As endovascular interventionists, all of us are keenly aware of the chronic health threat impacted by atherosclerosis in the cardiovascular system. Patients with chronic ailments, whether caused by atherosclerosis, diabetes, or cancer, are becoming more prevalent in our society and represent a major patient cohort in our health care system today. Seven of 10 Americans who die each year, or more than 1.7 million people, die of a chronic disease. While heart disease remains the leading cause of death for both men and women in the US according to the Centers for Disease Control and Prevention, cancer has consistently been the second leading cause of death in this country during the last decade. In fact, it is estimated that more than 560,000 patients, or 1,500 people a day, will die of cancer in the US in 2005.
As medical technologies continue to advance, our ability to provide early diagnosis and proper treatment will similarly grow. Our industry partners working jointly with physician researchers are constantly refining novel and less-invasive modalities to treat patients with debilitating conditions. Due in part to the technology advancement, we have more therapeutic armamentariums, for instance, in the treatment of carotid or infrainguinal occlusive disease today than we had a decade ago. This beneficial impact of technology refinement has similarly occurred in other specialties. More novel treatment strategies and less-invasive therapeutic options are utilized today in the treatment of a variety of cancer conditions.
This issue of Endovascular Today provides a glimpse of various innovative treatment strategies incorporating endovascular technologies in the treatment of surgical oncology. Many tumors, in which surgical resection was considered as the only therapeutic option in the past, are treated today with less-invasive adjunctive treatment modalities. Many endovascular interventions have played a major role in these less-invasive adjunctive treatments, with a goal to render subsequent surgical resection safer. Other catheter-based interventions have proven to be so effective in the treatment of an oncological condition that they have become the primary treatment modality replacing the conventional surgical treatment approach.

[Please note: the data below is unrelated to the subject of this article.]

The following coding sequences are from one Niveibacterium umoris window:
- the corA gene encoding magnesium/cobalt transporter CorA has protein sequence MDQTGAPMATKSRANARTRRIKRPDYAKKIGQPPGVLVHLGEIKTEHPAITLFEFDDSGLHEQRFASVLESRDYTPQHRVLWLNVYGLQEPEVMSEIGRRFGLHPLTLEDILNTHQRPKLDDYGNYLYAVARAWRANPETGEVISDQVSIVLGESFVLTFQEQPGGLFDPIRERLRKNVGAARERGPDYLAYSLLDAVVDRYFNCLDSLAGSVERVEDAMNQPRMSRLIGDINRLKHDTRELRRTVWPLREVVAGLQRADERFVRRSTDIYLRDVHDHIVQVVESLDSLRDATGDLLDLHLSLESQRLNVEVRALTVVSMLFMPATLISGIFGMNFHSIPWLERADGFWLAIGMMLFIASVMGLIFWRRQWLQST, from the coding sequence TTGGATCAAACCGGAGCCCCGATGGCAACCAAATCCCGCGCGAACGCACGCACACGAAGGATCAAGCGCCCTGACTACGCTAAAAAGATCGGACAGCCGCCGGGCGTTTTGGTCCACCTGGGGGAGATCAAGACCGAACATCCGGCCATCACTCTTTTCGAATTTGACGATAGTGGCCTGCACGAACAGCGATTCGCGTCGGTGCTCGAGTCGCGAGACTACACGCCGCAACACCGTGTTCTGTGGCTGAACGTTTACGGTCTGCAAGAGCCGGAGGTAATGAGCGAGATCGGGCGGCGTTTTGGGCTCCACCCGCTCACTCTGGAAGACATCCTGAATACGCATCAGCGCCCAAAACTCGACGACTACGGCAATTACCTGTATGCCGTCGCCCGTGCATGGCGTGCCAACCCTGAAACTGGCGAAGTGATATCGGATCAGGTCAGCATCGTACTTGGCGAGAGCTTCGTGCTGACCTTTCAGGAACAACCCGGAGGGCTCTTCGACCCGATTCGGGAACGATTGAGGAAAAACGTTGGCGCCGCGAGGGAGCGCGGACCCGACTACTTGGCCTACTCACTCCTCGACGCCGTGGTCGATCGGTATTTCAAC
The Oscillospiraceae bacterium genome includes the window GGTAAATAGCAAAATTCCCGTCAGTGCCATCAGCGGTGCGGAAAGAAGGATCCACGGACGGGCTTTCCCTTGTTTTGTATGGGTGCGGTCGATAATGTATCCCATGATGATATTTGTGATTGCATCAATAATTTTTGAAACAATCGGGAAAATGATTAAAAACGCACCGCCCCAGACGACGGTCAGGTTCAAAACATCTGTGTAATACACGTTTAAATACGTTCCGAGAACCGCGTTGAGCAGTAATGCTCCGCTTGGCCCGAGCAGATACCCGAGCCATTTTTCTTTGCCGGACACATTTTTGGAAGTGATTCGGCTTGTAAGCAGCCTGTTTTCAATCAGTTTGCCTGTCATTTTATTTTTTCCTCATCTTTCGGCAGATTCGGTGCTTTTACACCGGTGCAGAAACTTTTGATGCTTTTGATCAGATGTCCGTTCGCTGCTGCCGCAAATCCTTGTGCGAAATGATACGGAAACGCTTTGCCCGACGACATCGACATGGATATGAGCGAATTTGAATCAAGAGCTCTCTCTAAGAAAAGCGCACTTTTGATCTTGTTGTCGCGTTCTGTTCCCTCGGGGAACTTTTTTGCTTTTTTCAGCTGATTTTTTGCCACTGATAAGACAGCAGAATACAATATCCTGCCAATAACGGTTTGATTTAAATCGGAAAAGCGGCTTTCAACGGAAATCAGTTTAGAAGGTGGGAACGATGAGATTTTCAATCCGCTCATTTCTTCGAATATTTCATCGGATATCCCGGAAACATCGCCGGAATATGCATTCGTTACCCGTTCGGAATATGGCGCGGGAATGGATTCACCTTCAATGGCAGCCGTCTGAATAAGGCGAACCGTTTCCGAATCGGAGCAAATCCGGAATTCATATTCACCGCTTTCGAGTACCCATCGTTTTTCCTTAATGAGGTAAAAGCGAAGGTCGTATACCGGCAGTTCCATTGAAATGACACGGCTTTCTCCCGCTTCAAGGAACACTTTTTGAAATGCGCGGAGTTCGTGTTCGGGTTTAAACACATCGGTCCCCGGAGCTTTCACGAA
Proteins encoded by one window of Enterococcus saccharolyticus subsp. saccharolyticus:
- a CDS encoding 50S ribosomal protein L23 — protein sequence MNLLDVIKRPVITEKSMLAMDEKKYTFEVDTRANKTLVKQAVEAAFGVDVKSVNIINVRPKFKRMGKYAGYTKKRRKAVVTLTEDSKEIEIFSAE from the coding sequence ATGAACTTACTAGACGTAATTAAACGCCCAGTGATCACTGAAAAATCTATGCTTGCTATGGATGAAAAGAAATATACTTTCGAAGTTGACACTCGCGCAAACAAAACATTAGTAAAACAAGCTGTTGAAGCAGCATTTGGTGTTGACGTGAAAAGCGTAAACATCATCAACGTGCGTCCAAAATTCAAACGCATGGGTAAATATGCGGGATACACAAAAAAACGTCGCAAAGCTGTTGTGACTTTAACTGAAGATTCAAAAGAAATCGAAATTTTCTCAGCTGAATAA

To illustrate the beneficial role of endovascular interventions in the management of cancer conditions, Dr. David Madoff provides an excellent review of preoperative portal vein embolization in patients with chronic liver disease or liver tumor. This adjunctive treatment strategy has significantly reduced postoperative morbidity and enabled safe hepatic resection for patients who might not be previously considered a suitable surgical candidate for liver resection. Drs. Michael Wallace and Ravi Murthy discuss the role of transarterial chemoembolization in patients with hepatic malignancy. As interventional radiologists from M.D. Anderson Cancer Center, these authors are ideally suited to share with us their unique experience of endovascular therapy in surgical oncology. Dr. Alan Cohen and colleagues provide an excellent review regarding the role of uterine artery embolization in the management of uterine fibroids. The beneficial role of preoperative embolization in carotid body tumors to reduce operative blood loss is summarized in an article by Dr. Robert McLafferty. In addition, Dr. Peter Faries and colleagues discuss the role of stenting in the management of superior vena cava syndrome. Lastly, the adjunctive role of renal artery embolization with concomitant nephrectomy as well as embolotherapy in the treatment of peripheral arteriovenous malformation are discussed by Dr. Peter Lin, Dr. Alan Lumsden, and their colleagues from the Baylor College of Medicine.
As Guest Chief Medical Editors for this issue of Endovascular Today, we are delighted that we can provide this timely coverage of endovascular oncology. We hope that you enjoy these articles and find them to be beneficial in your clinical practice.